No difference of rank, position, or birth, is so great as the gulf that separates the countless millions who use their head only in the service of their belly, in other words, look upon it as an instrument of the will, and those very few and rare persons who have the courage to say: No! it is too good for that; my head shall be active only in its own service; it shall try to comprehend the wondrous and varied spectacle of this world, and then reproduce it in some form, whether as art or as literature, that may answer to my character as an individual. These are the truly noble, the real noblesse of the world. The others are serfs and go with the soil — glebae adscripti. Of course, I am here referring to those who have not only the courage, but also the call, and therefore the right, to order the head to quit the service of the will; with a result that proves the sacrifice to have been worth the making. In the case of those to whom all this can only partially apply, the gulf is not so wide; but even though their talent be small, so long as it is real, there will always be a sharp line of demarcation between them and the millions.
The correct scale for adjusting the hierarchy of intelligences is furnished by the degree in which the mind takes merely individual or approaches universal views of things. The brute recognizes only the individual as such: its comprehension does not extend beyond the limits of the individual. But man reduces the individual to the general; herein lies the exercise of his reason; and the higher his intelligence reaches, the nearer do his general ideas approach the point at which they become universal.]
The works of fine art, poetry and philosophy produced by a nation are the outcome of the superfluous intellect existing in it.
For him who can understand aright — cum grano salis — the relation between the genius and the normal man may, perhaps, be best expressed as follows: A genius has a double intellect, one for himself and the service of his will; the other for the world, of which he becomes the mirror, in virtue of his purely objective attitude towards it. The work of art or poetry or philosophy produced by the genius is simply the result, or quintessence, of this contemplative attitude, elaborated according to certain technical rules.
The normal man, on the other hand, has only a single intellect, which may be called subjective by contrast with the objective intellect of genius. However acute this subjective intellect may be — and it exists in very various degrees of perfection — it is never on the same level with the double intellect of genius; just as the open chest notes of the human voice, however high, are essentially different from the falsetto notes. These, like the two upper octaves of the flute and the harmonics of the violin, are produced by the column of air dividing itself into two vibrating halves, with a node between them; while the open chest notes of the human voice and the lower octave of the flute are produced by the undivided column of air vibrating as a whole. This illustration may help the reader to understand that specific peculiarity of genius which is unmistakably stamped on the works, and even on the physiognomy, of him who is gifted with it. At the same time it is obvious that a double intellect like this must, as a rule, obstruct the service of the will; and this explains the poor capacity often shown by genius in the conduct of life. And what specially characterizes genius is that it has none of that sobriety of temper which is always to be found in the ordinary simple intellect, be it acute or dull.
Essay on Man, Epistle II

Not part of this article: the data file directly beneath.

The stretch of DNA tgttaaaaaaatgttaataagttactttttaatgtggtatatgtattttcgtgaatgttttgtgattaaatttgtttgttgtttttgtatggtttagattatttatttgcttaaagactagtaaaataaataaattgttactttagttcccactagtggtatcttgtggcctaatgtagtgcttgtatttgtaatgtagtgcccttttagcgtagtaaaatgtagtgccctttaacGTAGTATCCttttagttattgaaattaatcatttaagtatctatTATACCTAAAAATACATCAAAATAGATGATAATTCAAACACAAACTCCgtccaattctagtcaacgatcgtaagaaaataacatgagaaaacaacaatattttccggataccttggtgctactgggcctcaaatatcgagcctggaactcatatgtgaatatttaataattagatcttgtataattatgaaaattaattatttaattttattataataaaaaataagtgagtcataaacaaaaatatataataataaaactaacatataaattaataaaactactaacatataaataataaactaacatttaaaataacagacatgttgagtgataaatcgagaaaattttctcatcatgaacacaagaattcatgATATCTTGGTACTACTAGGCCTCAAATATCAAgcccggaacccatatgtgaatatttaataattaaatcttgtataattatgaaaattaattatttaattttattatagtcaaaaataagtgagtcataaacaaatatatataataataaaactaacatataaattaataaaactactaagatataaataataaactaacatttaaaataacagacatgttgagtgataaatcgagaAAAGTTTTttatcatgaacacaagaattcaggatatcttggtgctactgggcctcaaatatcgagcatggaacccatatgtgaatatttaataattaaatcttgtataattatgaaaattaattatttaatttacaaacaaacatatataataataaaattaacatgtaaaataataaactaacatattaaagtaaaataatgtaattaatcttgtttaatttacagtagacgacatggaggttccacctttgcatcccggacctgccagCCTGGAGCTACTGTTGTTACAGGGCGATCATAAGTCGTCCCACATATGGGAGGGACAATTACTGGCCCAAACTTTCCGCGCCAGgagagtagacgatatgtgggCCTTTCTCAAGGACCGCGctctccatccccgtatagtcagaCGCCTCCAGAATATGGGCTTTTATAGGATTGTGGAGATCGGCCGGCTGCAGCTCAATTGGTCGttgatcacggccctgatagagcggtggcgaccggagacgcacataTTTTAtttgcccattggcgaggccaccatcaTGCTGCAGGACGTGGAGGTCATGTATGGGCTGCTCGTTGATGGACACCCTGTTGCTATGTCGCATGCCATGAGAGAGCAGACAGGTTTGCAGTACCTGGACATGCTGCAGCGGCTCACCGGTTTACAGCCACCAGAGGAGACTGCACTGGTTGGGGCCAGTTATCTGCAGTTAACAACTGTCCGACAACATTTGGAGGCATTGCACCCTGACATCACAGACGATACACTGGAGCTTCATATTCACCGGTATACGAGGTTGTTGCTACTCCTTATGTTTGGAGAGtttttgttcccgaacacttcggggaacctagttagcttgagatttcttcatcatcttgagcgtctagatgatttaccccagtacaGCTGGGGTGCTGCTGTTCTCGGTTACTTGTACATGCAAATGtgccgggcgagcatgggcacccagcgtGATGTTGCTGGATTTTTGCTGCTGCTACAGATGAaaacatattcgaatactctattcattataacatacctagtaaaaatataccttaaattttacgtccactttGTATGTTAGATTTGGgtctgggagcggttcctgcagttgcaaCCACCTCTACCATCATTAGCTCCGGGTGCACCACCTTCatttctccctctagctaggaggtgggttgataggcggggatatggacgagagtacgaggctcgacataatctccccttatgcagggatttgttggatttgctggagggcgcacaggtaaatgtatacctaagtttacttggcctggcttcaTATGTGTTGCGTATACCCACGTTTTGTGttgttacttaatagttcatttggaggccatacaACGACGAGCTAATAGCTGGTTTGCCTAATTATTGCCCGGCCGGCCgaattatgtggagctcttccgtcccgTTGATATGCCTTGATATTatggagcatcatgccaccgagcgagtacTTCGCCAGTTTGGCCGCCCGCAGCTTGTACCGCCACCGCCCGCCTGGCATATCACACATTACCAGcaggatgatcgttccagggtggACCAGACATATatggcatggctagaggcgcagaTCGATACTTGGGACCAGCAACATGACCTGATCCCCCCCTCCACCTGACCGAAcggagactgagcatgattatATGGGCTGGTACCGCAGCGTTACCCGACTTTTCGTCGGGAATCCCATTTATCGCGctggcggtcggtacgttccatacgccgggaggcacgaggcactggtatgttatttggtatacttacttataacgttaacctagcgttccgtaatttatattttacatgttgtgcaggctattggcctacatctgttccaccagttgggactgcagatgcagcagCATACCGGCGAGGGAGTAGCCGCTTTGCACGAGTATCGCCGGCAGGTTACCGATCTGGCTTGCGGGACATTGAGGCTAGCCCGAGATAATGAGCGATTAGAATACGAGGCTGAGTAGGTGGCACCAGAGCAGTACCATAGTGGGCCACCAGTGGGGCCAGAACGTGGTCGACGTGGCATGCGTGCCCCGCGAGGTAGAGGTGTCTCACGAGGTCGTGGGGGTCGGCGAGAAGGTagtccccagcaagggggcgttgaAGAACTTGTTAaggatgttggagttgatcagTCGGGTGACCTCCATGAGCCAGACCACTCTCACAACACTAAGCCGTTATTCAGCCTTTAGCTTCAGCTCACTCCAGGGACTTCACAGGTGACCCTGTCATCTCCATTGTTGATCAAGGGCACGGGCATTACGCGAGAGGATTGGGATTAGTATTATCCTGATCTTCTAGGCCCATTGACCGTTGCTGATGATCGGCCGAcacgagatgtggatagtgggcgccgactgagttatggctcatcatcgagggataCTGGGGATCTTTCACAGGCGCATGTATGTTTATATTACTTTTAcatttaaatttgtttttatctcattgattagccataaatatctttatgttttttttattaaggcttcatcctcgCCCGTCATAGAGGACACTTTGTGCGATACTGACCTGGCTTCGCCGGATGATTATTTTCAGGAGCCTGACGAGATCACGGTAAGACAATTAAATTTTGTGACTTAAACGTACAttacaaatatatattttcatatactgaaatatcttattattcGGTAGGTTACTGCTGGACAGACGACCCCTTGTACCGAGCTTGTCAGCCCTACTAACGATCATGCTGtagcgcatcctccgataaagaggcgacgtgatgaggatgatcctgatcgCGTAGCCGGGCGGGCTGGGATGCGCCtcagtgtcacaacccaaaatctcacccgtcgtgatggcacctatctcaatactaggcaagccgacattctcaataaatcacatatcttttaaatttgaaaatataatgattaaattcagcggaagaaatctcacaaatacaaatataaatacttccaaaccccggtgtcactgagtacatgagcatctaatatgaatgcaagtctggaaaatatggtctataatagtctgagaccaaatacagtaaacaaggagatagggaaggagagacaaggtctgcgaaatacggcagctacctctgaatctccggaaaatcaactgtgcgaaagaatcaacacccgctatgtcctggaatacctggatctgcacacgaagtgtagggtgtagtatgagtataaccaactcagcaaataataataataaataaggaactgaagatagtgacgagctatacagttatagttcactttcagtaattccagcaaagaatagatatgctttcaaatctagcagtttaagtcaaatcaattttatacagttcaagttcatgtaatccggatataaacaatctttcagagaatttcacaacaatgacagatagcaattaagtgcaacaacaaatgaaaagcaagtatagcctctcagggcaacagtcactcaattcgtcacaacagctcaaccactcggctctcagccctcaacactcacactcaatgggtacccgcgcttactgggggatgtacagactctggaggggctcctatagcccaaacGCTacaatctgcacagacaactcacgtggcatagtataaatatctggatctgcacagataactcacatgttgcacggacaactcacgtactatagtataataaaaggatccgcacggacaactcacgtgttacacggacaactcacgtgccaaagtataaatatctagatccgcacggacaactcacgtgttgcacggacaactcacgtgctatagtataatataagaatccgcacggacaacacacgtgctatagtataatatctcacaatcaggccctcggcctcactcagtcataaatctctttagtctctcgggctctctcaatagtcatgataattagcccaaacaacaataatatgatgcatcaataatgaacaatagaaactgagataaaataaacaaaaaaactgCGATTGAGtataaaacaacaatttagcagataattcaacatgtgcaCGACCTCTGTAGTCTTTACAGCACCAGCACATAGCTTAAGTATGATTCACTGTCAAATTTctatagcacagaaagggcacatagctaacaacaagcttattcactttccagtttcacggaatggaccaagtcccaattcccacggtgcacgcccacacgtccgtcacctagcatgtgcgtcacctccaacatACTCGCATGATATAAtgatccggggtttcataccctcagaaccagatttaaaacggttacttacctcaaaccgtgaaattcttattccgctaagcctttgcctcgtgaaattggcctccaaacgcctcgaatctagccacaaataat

VI. Virtuous and vicious every man must be, Few in th’ extreme, but all in the degree, The rogue and fool by fits is fair and wise; And even the best, by fits, what they despise. ’Tis but by parts we follow good or ill; For, vice or virtue, self directs it still; Each individual seeks a several goal; But Heaven’s great view is one, and that the whole. That counter-works each folly and caprice; That disappoints th’ effect of every vice; That, happy frailties to all ranks applied, Shame to the virgin, to the matron pride, Fear to the statesman, rashness to the chief, To kings presumption, and to crowds belief: That, virtue’s ends from vanity can raise, Which seeks no interest, no reward but praise; And build on wants, and on defects of mind, The joy, the peace, the glory of mankind. Heaven forming each on other to depend, A master, or a servant, or a friend, Bids each on other for assistance call, Till one man’s weakness grows the strength of all. Wants, frailties, passions, closer still ally The common interest, or endear the tie. To these we owe true friendship, love sincere, Each home-felt joy that life inherits here; Yet from the same we learn, in its decline, Those joys, those loves, those interests to resign; Taught half by reason, half by mere decay, To welcome death, and calmly pass away. Whate’er the passion, knowledge, fame, or pelf, Not one will change his neighbour with himself. The learned is happy nature to explore, The fool is happy that he knows no more; The rich is happy in the plenty given, The poor contents him with the care of Heaven. See the blind beggar dance, the cripple sing, The sot a hero, lunatic a king; The starving chemist in his golden views Supremely blest, the poet in his muse. See some strange comfort every state attend, And pride bestowed on all, a common friend; See some fit passion every age supply, Hope travels through, nor quits us when we die. Behold the child, by Nature’s kindly law, Pleased with a rattle, tickled with a straw: Some livelier plaything gives his youth delight, A little louder, but as empty quite: Scarves, garters, gold, amuse his riper stage, And beads and prayer-books are the toys of age: Pleased with this bauble still, as that before; Till tired he sleeps, and life’s poor play is o’er. Meanwhile opinion gilds with varying rays Those painted clouds that beautify our days; Each want of happiness by hope supplied, And each vacuity of sense by pride: These build as fast as knowledge can destroy; In folly’s cup still laughs the bubble, joy; One prospect lost, another still we gain; And not a vanity is given in vain; Even mean self-love becomes, by force divine, The scale to measure others’ wants by thine. See! and confess, one comfort still must rise, ’Tis this, though man’s a fool, yet God is wise. - A. Pope All Rights Reserved © mmartel∞